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Hailing Zhang and Zhaoxia Pu

Abstract

A series of numerical experiments are conducted to examine the impact of surface observations on the prediction of landfalls of Hurricane Katrina (2005), one of the deadliest disasters in U.S. history. A specific initial time (0000 UTC 25 August 2005), which led to poor prediction of Hurricane Katrina in several previous studies, is selected to begin data assimilation experiments. Quick Scatterometer (QuikSCAT) ocean surface wind vectors and surface mesonet observations are assimilated with the minimum central sea level pressure and conventional observations from NCEP into an Advanced Research version of the Weather Research and Forecasting Model (WRF) using an ensemble Kalman filter method. Impacts of data assimilation on the analyses and forecasts of Katrina’s track, landfalling time and location, intensity, structure, and rainfall are evaluated. It is found that the assimilation of QuikSCAT and mesonet surface observations can improve prediction of the hurricane track and structure through modifying low-level thermal and dynamical fields such as wind, humidity, and temperature and enhancing low-level convergence and vorticity. However, assimilation of single-level surface observations alone does not ensure reasonable intensity forecasts because of the lack of constraint on the mid- to upper troposphere. When surface observations are assimilated with other conventional data, obvious enhancements are found in the forecasts of track and intensity, realistic convection, and surface wind structures. More importantly, surface data assimilation results in significant improvements in quantitative precipitation forecasts (QPFs) during landfalls.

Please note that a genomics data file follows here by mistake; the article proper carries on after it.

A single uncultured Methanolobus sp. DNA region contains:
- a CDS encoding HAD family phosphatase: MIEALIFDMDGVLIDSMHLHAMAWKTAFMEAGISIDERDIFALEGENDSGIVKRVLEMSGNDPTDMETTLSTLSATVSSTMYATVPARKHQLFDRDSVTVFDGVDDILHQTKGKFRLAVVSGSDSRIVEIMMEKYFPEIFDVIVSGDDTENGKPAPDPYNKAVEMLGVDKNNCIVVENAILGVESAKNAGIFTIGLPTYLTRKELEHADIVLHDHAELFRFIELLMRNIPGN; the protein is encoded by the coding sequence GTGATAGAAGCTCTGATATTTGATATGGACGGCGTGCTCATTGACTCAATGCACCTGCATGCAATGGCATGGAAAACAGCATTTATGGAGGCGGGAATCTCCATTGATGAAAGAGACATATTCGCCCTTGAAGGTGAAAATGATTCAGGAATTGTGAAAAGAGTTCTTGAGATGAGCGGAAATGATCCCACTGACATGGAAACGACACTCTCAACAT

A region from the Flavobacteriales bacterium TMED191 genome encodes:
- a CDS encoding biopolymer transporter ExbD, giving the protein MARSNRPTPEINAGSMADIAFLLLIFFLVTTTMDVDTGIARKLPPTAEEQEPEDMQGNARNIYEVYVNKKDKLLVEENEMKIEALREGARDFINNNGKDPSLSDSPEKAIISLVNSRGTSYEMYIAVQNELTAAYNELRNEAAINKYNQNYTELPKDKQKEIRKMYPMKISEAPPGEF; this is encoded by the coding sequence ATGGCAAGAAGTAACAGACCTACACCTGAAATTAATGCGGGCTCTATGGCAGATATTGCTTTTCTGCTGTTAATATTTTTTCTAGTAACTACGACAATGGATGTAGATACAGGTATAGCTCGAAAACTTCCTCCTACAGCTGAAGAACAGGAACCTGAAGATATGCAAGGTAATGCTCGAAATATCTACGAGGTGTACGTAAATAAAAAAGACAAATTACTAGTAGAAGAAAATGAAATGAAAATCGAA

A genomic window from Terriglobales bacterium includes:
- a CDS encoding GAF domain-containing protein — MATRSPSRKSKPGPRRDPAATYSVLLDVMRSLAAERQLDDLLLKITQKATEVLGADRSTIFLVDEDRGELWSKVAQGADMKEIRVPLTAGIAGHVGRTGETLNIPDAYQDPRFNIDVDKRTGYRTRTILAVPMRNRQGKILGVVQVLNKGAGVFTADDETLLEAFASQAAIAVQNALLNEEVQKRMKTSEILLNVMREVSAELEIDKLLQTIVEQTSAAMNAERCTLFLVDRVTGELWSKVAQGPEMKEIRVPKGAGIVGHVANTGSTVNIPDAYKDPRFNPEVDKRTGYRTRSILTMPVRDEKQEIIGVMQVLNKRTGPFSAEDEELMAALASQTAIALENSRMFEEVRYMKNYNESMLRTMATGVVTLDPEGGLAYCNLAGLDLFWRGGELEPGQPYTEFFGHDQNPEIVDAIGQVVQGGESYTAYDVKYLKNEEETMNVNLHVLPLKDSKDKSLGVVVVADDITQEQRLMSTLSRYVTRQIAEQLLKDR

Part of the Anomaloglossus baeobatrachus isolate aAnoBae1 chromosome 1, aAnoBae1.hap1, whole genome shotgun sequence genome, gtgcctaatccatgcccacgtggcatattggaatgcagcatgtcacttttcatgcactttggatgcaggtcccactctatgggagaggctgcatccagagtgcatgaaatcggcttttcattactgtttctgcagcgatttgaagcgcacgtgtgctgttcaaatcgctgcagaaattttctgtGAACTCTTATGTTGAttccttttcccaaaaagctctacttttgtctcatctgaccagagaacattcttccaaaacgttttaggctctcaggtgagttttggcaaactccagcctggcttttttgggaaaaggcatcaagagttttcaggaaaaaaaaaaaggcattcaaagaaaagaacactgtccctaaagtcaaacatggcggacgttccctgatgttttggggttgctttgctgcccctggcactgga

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Hailing Zhang, Zhaoxia Pu, and Xuebo Zhang

Abstract

The performance of an advanced research version of the Weather Research and Forecasting Model (WRF) in predicting near-surface atmospheric temperature and wind conditions under various terrain and weather regimes is examined. Verification of 2-m temperature and 10-m wind speed and direction against surface Mesonet observations is conducted. Three individual events under strong synoptic forcings (i.e., a frontal system, a low-level jet, and a persistent inversion) are first evaluated. It is found that the WRF model is able to reproduce these weather phenomena reasonably well. Forecasts of near-surface variables in flat terrain generally agree well with observations, but errors also occur, depending on the predictability of the lower-atmospheric boundary layer. In complex terrain, forecasts not only suffer from the model's inability to reproduce accurate atmospheric conditions in the lower atmosphere but also struggle with representative issues due to mismatches between the model and the actual terrain. In addition, surface forecasts at finer resolutions do not always outperform those at coarser resolutions. Increasing the vertical resolution may not help predict the near-surface variables, although it does improve the forecasts of the structure of mesoscale weather phenomena. A statistical analysis is also performed for 120 forecasts during a 1-month period to further investigate forecast error characteristics in complex terrain. Results illustrate that forecast errors in near-surface variables depend strongly on the diurnal variation in surface conditions, especially when synoptic forcing is weak. Under strong synoptic forcing, the diurnal patterns in the errors break down, while the flow-dependent errors are clearly shown.

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